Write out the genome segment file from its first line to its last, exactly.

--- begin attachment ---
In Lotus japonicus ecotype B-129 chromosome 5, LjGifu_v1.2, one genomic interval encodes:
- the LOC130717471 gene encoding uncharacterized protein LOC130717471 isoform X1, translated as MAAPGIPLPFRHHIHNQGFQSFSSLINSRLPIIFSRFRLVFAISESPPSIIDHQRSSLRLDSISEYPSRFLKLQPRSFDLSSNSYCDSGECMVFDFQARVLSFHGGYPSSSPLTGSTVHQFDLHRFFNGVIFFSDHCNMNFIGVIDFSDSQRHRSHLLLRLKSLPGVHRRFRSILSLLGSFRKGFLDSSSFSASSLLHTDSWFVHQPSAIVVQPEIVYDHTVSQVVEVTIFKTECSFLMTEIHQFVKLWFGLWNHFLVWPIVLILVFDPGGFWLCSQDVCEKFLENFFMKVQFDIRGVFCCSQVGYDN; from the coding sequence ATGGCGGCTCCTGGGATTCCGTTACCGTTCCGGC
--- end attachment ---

In Lotus japonicus ecotype B-129 chromosome 5, LjGifu_v1.2, one genomic interval encodes:
- the LOC130717471 gene encoding uncharacterized protein LOC130717471 isoform X1, translated as MAAPGIPLPFRHHIHNQGFQSFSSLINSRLPIIFSRFRLVFAISESPPSIIDHQRSSLRLDSISEYPSRFLKLQPRSFDLSSNSYCDSGECMVFDFQARVLSFHGGYPSSSPLTGSTVHQFDLHRFFNGVIFFSDHCNMNFIGVIDFSDSQRHRSHLLLRLKSLPGVHRRFRSILSLLGSFRKGFLDSSSFSASSLLHTDSWFVHQPSAIVVQPEIVYDHTVSQVVEVTIFKTECSFLMTEIHQFVKLWFGLWNHFLVWPIVLILVFDPGGFWLCSQDVCEKFLENFFMKVQFDIRGVFCCSQVGYDN; from the coding sequence ATGGCGGCTCCTGGGATTCCGTTACCGTTCCGGC